Easily Deploy Red-DiscordBot via Docker

Easily Deploy Red-DiscordBot via Docker
Image from Red-DiscordBot

In this post, I'll be covering the basic things needed to get up and running with your own customizable Discord Bot.

Register an Application

First thing's first, you need a Discord Application with a Bot Token. To get started, head on over to the Discord Developer Portal and sign in.

Once logged in, click the New Application button in the top right corner of the screen. Give the application a Name, ensure the correct Team is selected (by default this should be just your username or Personal), then check the checkbox stating you agree to the Discord Developer Terms of Service and the Developer Policy.

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Demonstration on how to create an Application on Discord

Creating & Obtaining Discord Bot Token

Once the Application is created, you'll be directed to that application's General Information section. From here, select Bot from the NavBar on the left.

Now on the Bot page, look beneath the Build-A-Bot section to find your Bot's Token. You will likely need to click the Reset Token button to retrieve the token. If you lose this token for whatever reason, you'll have to come back to this page to reset it entirely.

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Safeguard this token like you would a password. Tokens bypass Discord's standard login process.
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Demonstration of how to obtain a Discord Bot Token

Enabling Privileged Gateway Intents

In order for Red to work properly, you need to ensure the following is enabled on the Bot page:

  • Presence Intent
  • Server Members Intent
  • Message Content Intent
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Note that if your bot reaches 100 or more servers, this will require verification and approval. You're unlikely to run into this, but keep this in mind.
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Getting Started with Docker

With all the Discord prerequisites out of the way, we can now move on to getting started with Docker.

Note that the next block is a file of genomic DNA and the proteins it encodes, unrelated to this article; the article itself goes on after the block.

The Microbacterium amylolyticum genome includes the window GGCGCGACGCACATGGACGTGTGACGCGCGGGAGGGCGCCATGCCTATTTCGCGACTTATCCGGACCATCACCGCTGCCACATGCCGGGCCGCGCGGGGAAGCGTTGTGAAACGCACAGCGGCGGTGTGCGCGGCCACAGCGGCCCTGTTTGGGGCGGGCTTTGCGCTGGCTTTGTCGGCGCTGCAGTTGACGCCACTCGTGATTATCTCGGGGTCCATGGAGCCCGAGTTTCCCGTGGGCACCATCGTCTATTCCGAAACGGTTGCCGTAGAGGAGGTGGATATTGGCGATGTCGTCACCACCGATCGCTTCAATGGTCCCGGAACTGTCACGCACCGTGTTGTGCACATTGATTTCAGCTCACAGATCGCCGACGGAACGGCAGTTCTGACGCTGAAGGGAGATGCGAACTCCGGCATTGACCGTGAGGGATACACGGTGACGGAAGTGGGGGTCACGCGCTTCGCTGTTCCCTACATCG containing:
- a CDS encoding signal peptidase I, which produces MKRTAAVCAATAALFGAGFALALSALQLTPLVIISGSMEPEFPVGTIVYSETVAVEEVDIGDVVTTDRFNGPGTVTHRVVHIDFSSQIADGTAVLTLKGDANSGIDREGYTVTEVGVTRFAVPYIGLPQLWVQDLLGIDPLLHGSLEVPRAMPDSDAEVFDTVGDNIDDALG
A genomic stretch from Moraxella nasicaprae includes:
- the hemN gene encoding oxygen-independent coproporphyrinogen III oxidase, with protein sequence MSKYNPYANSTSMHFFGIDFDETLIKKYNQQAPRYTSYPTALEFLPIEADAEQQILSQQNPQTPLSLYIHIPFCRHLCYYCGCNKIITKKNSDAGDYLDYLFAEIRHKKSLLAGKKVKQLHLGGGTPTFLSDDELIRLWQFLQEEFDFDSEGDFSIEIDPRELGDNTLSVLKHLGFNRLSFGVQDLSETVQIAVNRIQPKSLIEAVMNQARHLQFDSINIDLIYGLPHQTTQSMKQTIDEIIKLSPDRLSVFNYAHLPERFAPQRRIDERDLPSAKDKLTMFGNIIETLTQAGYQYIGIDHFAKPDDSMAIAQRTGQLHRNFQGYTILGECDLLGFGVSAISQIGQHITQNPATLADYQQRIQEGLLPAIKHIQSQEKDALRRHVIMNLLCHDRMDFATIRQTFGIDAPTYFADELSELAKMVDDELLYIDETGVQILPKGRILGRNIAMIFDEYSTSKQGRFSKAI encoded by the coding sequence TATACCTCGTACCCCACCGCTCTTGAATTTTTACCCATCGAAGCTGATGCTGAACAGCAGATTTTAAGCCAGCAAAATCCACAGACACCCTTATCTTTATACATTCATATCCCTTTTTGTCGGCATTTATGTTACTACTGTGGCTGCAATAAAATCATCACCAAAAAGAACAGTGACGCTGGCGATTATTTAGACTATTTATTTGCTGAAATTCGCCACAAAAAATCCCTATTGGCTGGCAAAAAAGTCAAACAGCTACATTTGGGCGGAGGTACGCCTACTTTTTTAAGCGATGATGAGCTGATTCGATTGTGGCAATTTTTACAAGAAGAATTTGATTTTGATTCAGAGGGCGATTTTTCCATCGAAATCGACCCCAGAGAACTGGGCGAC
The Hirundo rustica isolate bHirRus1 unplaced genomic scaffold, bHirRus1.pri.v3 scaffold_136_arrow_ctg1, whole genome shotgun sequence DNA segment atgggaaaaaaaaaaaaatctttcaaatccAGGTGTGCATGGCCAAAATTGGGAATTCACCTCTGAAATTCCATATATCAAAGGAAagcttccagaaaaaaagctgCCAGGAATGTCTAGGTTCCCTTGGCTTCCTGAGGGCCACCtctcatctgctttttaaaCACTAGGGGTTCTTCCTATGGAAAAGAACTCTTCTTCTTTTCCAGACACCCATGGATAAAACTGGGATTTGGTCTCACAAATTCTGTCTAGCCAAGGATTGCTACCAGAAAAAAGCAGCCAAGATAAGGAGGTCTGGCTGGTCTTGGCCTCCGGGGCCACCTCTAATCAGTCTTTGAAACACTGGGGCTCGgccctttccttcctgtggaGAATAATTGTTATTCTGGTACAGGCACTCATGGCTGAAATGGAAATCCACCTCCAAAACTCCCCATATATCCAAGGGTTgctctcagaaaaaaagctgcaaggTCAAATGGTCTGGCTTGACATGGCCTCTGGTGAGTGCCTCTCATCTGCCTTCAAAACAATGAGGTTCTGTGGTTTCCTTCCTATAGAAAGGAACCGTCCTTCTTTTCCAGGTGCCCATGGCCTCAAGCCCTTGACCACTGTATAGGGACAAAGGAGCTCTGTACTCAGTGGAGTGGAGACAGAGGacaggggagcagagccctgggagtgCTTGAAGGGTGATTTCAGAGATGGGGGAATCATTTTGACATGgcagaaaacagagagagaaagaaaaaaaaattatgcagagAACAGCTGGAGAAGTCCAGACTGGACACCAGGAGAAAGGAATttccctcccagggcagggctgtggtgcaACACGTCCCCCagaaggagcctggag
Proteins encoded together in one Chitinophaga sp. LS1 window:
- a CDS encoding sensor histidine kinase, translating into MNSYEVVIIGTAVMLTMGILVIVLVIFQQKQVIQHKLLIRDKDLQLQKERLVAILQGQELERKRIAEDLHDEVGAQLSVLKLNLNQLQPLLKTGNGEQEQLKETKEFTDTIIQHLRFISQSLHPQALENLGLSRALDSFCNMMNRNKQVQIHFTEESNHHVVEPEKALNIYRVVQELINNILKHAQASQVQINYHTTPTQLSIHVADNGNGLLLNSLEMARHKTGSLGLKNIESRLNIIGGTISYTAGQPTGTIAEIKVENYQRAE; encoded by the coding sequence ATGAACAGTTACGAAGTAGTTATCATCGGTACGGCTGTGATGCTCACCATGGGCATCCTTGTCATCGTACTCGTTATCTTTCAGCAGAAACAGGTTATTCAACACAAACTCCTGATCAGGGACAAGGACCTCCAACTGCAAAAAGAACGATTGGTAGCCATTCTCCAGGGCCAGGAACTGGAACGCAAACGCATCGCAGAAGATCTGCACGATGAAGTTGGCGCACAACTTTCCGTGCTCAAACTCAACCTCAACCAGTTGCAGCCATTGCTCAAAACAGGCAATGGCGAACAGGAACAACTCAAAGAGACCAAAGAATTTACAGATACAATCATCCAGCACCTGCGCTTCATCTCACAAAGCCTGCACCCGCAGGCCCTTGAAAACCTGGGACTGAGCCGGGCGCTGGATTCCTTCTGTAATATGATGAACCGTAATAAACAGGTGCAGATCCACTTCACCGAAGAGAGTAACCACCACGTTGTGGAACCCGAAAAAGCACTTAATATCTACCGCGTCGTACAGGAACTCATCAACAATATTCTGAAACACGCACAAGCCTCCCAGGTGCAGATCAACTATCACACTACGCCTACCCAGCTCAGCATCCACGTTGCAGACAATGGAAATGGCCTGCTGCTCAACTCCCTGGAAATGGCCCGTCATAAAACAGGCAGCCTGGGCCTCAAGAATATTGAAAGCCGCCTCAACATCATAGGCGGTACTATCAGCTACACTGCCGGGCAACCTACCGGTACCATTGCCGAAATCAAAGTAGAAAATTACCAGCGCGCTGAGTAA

First, you'll need a machine to run Docker and host the bot itself. This could be your Windows PC, a Virtual Machine, a VPS/VDS or even a Ras-Pi. I'll focus on two methods in this post: Docker on Windows and Docker on Ubuntu.

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If you want your bot to be running all the time, I suggest running this on a VPS from a hosting provider to maximize uptime and stability.

Docker on Windows

To install the Docker Desktop app on Windows, follow this guide.

Once installed, there's two ways to get started with Red.

  1. Deploy with Docker Desktop GUI
  2. Deploy with Docker Compose (recommended)

Deploying with Docker Desktop (GUI)

  1. Launch Docker Desktop
  2. In the Search bar at the top of the application, search "PhasecoreX"
  3. Select phasecorex/red-discordbot:latest
  4. Click Pull on the right-hand side of the window
  5. Once the image is pulled, click Run
  6. In the Run a new container window, drop down the Optional settings
  7. Give the container a name
  8. Under Volumes, define the following:
    Host Path: Location where data will be stored. I created a folder on my Desktop for this. You can use the three dot menu to browse a location.
    Container Path: This value must be set to /data
  9. Under Environment Variables, define the following: (Variable / Value)
    TOKEN / [bot token]
    PREFIX / . (can be any string)
  10. Click Run

The Docker Container should then be created and you should see the log output. After a few moments, you should see a link that can be used to invite the bot to your server. Huzzah!

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Demonstration on getting Red running via Docker Desktop (GUI)

  1. Create a folder in a known location (your Desktop, for example) and create a file named docker-compose.yml inside that folder
    a. You can also download this file if you want and can skip step 2
  2. Paste the following into the docker-compose.yml file:
version: "3.2"
services:
  redbot:
    container_name: redbot
    image: phasecorex/red-discordbot
    restart: unless-stopped
    volumes:
      - ./redbot:/data
    environment:
      - TOKEN=your_bot_token_goes_here
      - PREFIX=.
      - TZ=America/Detroit
      - PUID=1000
  1. Edit the TOKEN variable and replace the value with your bot's token
  2. Change the PREFIX and TZ variable if desired
  3. Once done editing the file, save it and close your editor
  4. Launch Powershell (or Terminal) and cd into the folder we just created
    a. For example, cd c:\Users\username\Desktop\Red-DiscordBot
    b. If your username or path contains any spaces, you'll need to use quotes around the path
  5. Type the following: docker compose up (you may append -d to the end of this command if you want the container to be created and ran in the background)
  6. If everything goes to plan, Docker should pull the image and create the container. Huzzah!
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Using Docker Compose to pull and create the Red-DiscordBot container

Docker on Ubuntu

This part of the post is coming soon. However, if using docker compose, it's basically the same exact process as above. Put the docker-compose.yml file in a directory, cd into it, then run docker-compose up -d from Terminal. This assumes you have Docker and Docker Compose installed on the system.

For Ubuntu, the package names are docker.io and docker-compose.

Voila! You're done!

See? It's super easy to get started with Red once you get the container up and running. As the terminal log suggests, take a loot at https://start.discord.red for a quick guide on setting up Red.